The first is the creature’s appearance. In terms of size, it resembles a Fleshgait. However, its appearance isn’t consistent with one. Now granted, Fleshgaits have been described in a few ways; there is no universal look for them. Usually, they’re said to have sunken eyes that are completely black, incredibly thin, and have little to no hair. Basically, imagine The Rake, but with a few strands of hair on its head.

The second is that it didn’t act like one. The modus operandi of a Fleshgait is to lure someone away so it can attack and presumably eat—or maybe absorb—the victim so it can take on their appearance. Whatever it does isn’t known, but the end result is the same: it takes on the guise of whoever it killed. This thing didn’t do that; it screeched loudly before chuckling and leaving.

That brings me to the final difference, and it’s easily the oddest. This thing didn’t move like a Fleshgait. Despite their apparent supernatural capabilities, along with their inhuman speed, I have never heard of one being able to stick to objects like it’s made of bubblegum. I’ve also never heard of one having the ability to launch its limbs like it’s Stretch Armstrong.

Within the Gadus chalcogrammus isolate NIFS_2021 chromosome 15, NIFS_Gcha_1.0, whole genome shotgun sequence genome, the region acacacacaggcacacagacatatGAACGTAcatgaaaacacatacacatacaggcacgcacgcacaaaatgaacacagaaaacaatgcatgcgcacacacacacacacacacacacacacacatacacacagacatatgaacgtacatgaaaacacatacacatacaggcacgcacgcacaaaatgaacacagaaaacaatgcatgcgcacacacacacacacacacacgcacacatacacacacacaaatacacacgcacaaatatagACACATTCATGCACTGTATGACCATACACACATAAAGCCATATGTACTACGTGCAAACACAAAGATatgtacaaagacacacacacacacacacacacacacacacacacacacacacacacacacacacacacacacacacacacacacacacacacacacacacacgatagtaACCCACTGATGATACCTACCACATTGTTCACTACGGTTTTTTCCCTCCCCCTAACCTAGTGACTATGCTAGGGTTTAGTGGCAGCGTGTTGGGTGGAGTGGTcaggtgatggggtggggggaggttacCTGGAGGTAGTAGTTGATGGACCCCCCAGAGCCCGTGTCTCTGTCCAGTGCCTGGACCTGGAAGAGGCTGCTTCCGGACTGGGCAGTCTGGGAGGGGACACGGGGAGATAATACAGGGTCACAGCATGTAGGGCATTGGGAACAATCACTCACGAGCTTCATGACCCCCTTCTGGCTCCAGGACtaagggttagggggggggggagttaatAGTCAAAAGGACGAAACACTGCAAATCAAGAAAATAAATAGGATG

These discrepancies are hard to overlook in my eyes, though I suppose you could argue that it’s a different kind of Fleshgait. After all, one can assume that the different environments these beings allegedly inhabit won’t be suited for all of one species; the desert is vastly different from the Arctic tundra and the forests of Tennessee. So, who knows; maybe there’s an incredibly rare, absurd type of Fleshgait in southeastern Texas. Well, assuming they exist at all.

8. The most inbred person in Texas

Through many generations of inbreeding, this one person mutated to have skin that acts like bubblegum. May God have mercy on us all if he ever decides to attack us, for our weapons will be useless against him.

My Take

First of all, I want to say that this story took me way longer than I could have ever imagined; that’s been a recurring theme this month, but this one in particular was especially egregious. I anticipated this would take me, like, a day or so to write; it ended up taking a week and ended up being triple the word length. If I had a dollar for every time a Decemystery entry has had its word count balloon, I would have around ten dollars. I think I could get a candy bar with that much money; I haven’t checked how much they cost nowadays.

Anyway, my little vent session aside, let’s get to my take. I’m not a scholar or historian (I know, a real shocker right there), so I have no idea what legends and stories are prominent in Texas (outside of the Stiltwalkers). However, I’ve never read or heard of anything that sounds like The Bagodemon. Not in the slightest. This is one of the most unique and preposterous things I’ve ever heard of—a claim that I know I’ve said quite a bit, but that feels exceptionally true here.